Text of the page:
From the moment 68 year old Major Pettigrew answers Mrs. Ali's knock at the door, you know you'll be treated to a rare romance and a delightful window to England's countryside, complete with ancient cottages, eccentric characters, and a spot of proper English tea. Having just received news of his only brother's death, Major Pettigrew, in his grief, has indulged in a moment of emotional comfort by putting on his late wife's housecoat - the one she always wore to clean the cottage. Embarrassed by his appearance when shopkeeper Mrs. Ali comes to collect the newspaper fee, he admits the reason for his bizarre appearance, and the Pakistani shopkeeper offers to make some tea to calm him. Thus author Simonson begins her sensitive tale of the love which develops when two mature people put aside past expectations and prejudices. Book lovers will delight that the couple's love begins to develop as they share both tea and literature.
When our book club discussed this title last week, one of the first comments was, "Let's roast Roger right away." Roger (the Major's son), who values the potential assets he'll someday inherit rather than valuing the living asset of his quirky, but steadfast father, is certainly deserving of some scrutiny and roasting.
Meanwhile, Mrs. Ali's own extended family values her only for her usefulness to their success and their ability to follow all necessary traditions. Author Simonson's fictional village has been called a modern day Austenland, and she certainly has created a story ripe with society-climbers,the so-called proper Englishmen, a cluster of misfits, and of course, a few who can see the absurdity of it all. Plus the writer has a soft touch with her setting descriptions, making it all seem so real.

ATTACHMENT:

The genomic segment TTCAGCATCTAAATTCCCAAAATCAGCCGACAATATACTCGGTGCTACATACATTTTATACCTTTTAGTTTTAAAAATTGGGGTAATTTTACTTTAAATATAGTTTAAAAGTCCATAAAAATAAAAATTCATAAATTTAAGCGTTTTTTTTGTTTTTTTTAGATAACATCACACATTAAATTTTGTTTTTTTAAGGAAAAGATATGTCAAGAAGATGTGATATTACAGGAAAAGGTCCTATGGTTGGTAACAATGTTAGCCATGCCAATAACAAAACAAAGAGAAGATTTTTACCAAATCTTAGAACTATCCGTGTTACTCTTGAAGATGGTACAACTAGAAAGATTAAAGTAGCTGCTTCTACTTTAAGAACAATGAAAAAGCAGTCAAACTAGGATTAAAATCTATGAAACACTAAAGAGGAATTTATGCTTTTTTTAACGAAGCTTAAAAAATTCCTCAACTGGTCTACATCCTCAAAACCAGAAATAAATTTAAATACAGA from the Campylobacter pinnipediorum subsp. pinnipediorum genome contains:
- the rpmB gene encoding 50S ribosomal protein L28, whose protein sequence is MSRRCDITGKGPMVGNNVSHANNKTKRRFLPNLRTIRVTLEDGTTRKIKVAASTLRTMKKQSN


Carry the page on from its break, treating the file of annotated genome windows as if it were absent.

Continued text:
One would think the story would be a little too goody-goody and old fashioned, but the cultural story brought by Mrs. Ali's Pakistani heritage (and her nephew's strong commitment to his faith) bring both conflict and surprise to the book.
Quite often I will put off reading a book when it is getting a lot of press - some strange habit of mine. I like to discover books before they are flying off the shelves or wait until the hoopla has died down.
So I knew of this title, but had not picked it up yet, and that made me happy that our bookclub picked it as our June read. This is Helen Simonson's first book, and I certainly hope she has more stories to tell because she is a master storyteller.
PS. - My favorite little detail in the book, other than the Major answering the door in a pink (purple?) housecoat, was his recollection that he quit teaching English literature when the school began allowing students to use movies in their bibliographies. As a former English teacher/librarian I just loved this little dig at a society that no longer reads!!